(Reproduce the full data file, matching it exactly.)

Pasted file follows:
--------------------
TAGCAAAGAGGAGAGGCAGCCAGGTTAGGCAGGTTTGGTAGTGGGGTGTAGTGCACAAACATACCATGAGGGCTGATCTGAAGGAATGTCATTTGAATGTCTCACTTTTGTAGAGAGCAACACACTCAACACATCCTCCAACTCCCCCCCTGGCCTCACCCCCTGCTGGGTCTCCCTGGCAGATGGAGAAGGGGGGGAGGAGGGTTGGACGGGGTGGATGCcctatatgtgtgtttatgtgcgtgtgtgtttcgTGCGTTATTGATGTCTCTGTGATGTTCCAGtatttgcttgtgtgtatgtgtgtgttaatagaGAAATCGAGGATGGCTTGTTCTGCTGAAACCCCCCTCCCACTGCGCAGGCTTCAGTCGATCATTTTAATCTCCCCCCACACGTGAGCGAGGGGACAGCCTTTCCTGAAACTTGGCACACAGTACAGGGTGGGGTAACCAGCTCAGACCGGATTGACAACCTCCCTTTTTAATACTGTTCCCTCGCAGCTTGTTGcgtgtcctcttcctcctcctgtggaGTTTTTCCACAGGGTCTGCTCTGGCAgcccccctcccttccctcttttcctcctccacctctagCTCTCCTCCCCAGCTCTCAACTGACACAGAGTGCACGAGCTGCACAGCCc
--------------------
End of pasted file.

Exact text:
TAGCAAAGAGGAGAGGCAGCCAGGTTAGGCAGGTTTGGTAGTGGGGTGTAGTGCACAAACATACCATGAGGGCTGATCTGAAGGAATGTCATTTGAATGTCTCACTTTTGTAGAGAGCAACACACTCAACACATCCTCCAACTCCCCCCCTGGCCTCACCCCCTGCTGGGTCTCCCTGGCAGATGGAGAAGGGGGGGAGGAGGGTTGGACGGGGTGGATGCcctatatgtgtgtttatgtgcgtgtgtgtttcgTGCGTTATTGATGTCTCTGTGATGTTCCAGtatttgcttgtgtgtatgtgtgtgttaatagaGAAATCGAGGATGGCTTGTTCTGCTGAAACCCCCCTCCCACTGCGCAGGCTTCAGTCGATCATTTTAATCTCCCCCCACACGTGAGCGAGGGGACAGCCTTTCCTGAAACTTGGCACACAGTACAGGGTGGGGTAACCAGCTCAGACCGGATTGACAACCTCCCTTTTTAATACTGTTCCCTCGCAGCTTGTTGcgtgtcctcttcctcctcctgtggaGTTTTTCCACAGGGTCTGCTCTGGCAgcccccctcccttccctcttttcctcctccacctctagCTCTCCTCCCCAGCTCTCAACTGACACAGAGTGCACGAGCTGCACAGCCc